LIZ MCCANN By email
I believe your reporter Frances Berry has misunderstood the proposals for the lake upgrading.
On the plan for Reach 1 can be seen the comment: “A slight increase in the flow from the river to the lake will freshen the water, reduce algal blooms and encourage wildlife to thrive etc”
I must stress the word slight which is quite unrealistic and this indicates to me that a good flushing of the lake is not in the designer’s aims.
I have suggested that the original intake into the main lake be reinstated to ensure flow and a control of the rate.
The first note about the river is downstream of the sluice into the model boating pond and almost everything after that is river oriented.
Even the reduction of the width of the main lake has been proposed to create the new section of river as a typical chalk stream.
JACK HILL St Albans
Last night my car broke down on Sandpit Lane in St Albans and I was waiting there for three hours for the breakdown truck.
In that time three people came to ask if I was OK and I would like to thank them. In particular, one lady asked if I was OK and I replied yes just waiting. Half an hour later she reappeared with her husband and they had been to Pret to get me a coffee and a muffin. That small act of kindness from what surely must be my guardian angel has restored my faith in humanity in a world where humanity is often lacking.
If you could print a short note of thanks to that couple I would be so grateful as I have no way of contacting them.
Thank you for highlighting the story of the cuts to Thameslink commuter services from Harpenden. Thameslink have shown a shocking disregard for all of us who commute from Harpenden.
The term ‘broadly similar’ being stated by Thameslink to describe the revised service for Harpenden, is I’m afraid misleading.
For example, an analysis of the evening peak using data on the National Rail website and the Thameslink handout distributed at last week’s meeting, shows a reduction of one fast train every 30 minute period.
Whilst this is replaced by an additional slow train, replacing a 25 minute journey, with a 40 minute journey - over 50 per cent longer, is not broadly similar. In effect, evening peak services are being cut by a third, with everyone cramming onto the remaining fast trains.
For years, we have been waiting for the completion of the Thameslink 2000 programme. In recent years this has involved putting up with frequent breakdowns of the ancient rolling stock, teething problems on the new trains, plus lack of drivers as they were trained on the new trains and routes.
Just when all these are coming to an end and we are looking forward to the improved service we have long since promised, both in terms of frequency and capacity, we get hit with this. Harpenden commuters deserve better.
SHEILA SMITH By email
I am profoundly upset by the letter published by John Davis on March 22, regarding EU nationals leaving the NHS, and the narrow-minded and nationalist inference he makes at the end of his paragraph.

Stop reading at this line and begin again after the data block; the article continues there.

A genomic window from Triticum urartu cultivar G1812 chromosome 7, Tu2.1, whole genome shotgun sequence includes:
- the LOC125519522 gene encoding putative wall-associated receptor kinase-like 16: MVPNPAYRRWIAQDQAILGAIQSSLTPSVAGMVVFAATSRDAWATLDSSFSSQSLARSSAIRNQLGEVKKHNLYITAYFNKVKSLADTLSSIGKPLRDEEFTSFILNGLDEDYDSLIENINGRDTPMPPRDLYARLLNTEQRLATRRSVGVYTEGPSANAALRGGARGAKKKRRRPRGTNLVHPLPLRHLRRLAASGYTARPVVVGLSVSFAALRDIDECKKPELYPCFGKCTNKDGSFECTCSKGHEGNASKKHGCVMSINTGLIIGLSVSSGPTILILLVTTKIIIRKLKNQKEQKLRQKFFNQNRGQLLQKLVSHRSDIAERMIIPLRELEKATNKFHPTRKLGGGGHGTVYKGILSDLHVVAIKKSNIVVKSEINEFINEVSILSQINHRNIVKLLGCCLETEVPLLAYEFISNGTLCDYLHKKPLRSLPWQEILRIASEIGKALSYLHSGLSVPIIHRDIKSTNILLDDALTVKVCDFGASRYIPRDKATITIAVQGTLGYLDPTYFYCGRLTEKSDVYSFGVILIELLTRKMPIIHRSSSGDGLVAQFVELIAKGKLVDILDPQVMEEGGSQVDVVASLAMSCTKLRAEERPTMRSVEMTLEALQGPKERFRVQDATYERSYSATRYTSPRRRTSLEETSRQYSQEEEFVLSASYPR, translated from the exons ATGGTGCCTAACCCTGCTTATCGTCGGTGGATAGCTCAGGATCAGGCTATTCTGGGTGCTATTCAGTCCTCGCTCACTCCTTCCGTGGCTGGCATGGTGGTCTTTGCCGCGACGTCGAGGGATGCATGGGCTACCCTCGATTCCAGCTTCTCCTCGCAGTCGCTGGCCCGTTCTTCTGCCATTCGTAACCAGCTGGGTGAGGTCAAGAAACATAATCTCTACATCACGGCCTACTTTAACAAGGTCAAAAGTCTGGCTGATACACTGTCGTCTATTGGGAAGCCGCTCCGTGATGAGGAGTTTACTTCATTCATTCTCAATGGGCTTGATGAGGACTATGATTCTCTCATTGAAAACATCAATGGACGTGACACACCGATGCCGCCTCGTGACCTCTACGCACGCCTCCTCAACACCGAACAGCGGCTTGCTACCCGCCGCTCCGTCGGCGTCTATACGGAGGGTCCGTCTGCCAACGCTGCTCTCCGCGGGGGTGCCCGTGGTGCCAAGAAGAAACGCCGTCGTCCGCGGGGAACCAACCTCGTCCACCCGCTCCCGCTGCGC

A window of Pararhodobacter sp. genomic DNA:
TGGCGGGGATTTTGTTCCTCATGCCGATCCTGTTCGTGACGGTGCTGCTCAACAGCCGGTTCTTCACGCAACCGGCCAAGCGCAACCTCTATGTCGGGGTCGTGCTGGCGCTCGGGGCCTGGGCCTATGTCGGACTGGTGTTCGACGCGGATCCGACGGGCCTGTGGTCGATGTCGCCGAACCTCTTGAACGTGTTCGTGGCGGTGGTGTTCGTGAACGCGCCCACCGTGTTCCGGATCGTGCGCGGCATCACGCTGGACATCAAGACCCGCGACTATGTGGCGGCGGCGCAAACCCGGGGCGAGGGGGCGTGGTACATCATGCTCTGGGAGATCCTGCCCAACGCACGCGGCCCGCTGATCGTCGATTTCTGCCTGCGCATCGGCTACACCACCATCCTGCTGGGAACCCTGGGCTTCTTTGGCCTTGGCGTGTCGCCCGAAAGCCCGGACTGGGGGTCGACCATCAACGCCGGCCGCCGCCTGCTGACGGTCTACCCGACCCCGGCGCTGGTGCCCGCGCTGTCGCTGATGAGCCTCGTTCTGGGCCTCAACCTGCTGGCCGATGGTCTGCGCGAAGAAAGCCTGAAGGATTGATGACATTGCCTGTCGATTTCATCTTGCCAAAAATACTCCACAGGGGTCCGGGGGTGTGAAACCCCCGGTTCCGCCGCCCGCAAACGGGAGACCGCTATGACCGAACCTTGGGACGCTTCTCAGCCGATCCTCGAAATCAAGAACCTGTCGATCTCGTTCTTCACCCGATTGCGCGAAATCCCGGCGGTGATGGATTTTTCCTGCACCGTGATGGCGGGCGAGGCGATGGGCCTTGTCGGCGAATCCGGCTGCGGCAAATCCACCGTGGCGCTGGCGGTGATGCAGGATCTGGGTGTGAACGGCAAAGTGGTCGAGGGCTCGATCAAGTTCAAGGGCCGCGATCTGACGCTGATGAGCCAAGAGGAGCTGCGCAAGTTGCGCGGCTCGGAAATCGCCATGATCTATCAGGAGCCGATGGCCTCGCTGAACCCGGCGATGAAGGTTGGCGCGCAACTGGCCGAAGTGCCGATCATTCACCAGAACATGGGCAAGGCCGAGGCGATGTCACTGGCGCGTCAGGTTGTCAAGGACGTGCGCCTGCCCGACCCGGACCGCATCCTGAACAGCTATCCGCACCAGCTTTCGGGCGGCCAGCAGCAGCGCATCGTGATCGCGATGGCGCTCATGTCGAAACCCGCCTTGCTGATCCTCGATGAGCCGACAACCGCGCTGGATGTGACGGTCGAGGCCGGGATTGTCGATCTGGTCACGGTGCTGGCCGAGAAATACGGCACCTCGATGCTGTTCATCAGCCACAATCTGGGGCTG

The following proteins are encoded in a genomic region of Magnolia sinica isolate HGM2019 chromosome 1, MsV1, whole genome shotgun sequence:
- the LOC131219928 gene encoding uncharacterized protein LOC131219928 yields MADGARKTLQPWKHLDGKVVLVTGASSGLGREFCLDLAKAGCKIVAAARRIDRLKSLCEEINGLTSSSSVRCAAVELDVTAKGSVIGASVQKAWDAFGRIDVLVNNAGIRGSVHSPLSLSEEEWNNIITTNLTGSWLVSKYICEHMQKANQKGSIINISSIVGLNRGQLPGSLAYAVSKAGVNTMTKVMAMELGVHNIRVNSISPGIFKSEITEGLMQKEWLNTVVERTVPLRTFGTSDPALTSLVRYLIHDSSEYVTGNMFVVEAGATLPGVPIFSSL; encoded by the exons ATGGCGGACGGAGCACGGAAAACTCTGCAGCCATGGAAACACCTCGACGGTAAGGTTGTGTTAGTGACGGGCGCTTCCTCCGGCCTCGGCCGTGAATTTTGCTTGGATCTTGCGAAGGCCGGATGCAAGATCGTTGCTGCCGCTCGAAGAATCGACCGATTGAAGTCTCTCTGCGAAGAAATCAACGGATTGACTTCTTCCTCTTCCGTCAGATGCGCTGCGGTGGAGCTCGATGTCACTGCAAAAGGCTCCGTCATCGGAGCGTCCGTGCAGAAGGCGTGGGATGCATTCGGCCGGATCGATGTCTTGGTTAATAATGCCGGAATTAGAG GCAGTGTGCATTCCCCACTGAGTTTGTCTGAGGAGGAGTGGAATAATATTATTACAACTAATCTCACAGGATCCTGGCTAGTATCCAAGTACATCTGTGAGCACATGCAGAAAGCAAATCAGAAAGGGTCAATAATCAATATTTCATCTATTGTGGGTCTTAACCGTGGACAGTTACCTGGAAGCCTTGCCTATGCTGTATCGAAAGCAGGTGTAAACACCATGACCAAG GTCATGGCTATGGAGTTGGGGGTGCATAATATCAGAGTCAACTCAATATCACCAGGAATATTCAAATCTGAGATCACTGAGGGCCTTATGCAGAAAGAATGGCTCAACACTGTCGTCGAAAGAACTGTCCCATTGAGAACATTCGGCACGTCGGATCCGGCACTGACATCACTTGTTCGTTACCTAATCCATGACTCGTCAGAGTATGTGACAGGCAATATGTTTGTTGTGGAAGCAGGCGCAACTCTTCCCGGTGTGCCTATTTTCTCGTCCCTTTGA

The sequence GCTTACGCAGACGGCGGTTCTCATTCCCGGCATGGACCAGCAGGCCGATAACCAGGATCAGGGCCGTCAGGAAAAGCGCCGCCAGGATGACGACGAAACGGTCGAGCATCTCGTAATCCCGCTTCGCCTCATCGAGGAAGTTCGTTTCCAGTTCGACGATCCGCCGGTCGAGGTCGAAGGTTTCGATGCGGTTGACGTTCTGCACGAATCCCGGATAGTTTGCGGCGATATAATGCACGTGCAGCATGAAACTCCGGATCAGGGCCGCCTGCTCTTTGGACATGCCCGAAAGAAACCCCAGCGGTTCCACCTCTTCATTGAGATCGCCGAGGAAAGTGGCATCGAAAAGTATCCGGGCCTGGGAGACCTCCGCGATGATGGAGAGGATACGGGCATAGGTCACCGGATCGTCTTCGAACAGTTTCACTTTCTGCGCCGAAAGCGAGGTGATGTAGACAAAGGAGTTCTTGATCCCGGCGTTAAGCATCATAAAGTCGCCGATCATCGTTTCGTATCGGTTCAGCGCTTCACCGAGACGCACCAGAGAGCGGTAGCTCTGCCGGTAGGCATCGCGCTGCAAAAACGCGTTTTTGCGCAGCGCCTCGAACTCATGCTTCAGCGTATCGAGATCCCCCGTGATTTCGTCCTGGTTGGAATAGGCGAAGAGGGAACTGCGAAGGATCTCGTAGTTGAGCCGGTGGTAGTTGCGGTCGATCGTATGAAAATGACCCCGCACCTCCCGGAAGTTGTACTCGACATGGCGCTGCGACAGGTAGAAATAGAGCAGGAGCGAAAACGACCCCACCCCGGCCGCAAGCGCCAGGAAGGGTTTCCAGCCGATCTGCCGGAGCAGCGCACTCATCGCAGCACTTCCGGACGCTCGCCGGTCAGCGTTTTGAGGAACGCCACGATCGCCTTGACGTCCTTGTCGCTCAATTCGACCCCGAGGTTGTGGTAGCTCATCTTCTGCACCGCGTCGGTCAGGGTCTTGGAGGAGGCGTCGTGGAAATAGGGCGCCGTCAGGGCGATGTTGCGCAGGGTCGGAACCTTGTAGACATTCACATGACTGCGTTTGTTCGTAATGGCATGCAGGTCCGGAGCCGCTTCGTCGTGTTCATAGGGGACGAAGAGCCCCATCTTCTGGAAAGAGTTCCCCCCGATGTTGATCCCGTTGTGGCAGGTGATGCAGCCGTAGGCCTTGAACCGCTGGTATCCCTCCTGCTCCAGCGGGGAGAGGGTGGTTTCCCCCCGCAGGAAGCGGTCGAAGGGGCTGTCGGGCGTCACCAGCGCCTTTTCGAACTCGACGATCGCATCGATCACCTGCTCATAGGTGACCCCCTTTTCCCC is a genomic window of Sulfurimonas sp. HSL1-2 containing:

Some of us living in St Albans are British, others (who may be working in caring or servicing jobs) are not.
We live in a multi-cultural, multi-ethnic, multi-national, and multi-religious city, with outward looking citizens, the vast majority of whom voted to remain in the EU. All the better for it!
FRANCOIS DURANTON By email
Almost every street in the St Albans area is affected by potholes which have been further deepened by the recent bad weather.
There is a policy in force to only repair these once they match a formulated criteria for size and depth.
Might I suggest to the council and their contractors that the rate payers would receive far better value for money if they re-evaluated this policy.
I have seen a pothole repair crew carry out a repair and ignore adjacent holes which would probably fit the criteria only a short time later. This cannot be economic !
Surely if there is the requirement to repair one compliant pothole it would make sense to tackle any others in the same street before they become worse.
Also many repairs do not seem to be properly sealed and begin to deteriorate within days of vehicles travelling over them.
If we rate payers can apply common sense is it too much for the council and their contractors to do so as well?
LES CAZIN By email
Chatting to an elderly day tripper to St Albans recently, we got into a conversation about the famous Alban Bun.
She told me she had read about their origins and was keen to sample one for herself at the Abbot’s Kitchen.
After a long wait for them to be delivered she was offered a pack of four for £4.95 but when she explained she only wanted one the price was £1.95! (plus extra for toasting).
Together with a pot of tea she paid just under £5 in total.
How on Earth can the Abbey justify this ridiculous price for a very mediocre bun when other retailers are offering superior buns for a fraction of the cost? Shame on the rip-off Abbot’s Kitchen.
Tavistock Close, St Albans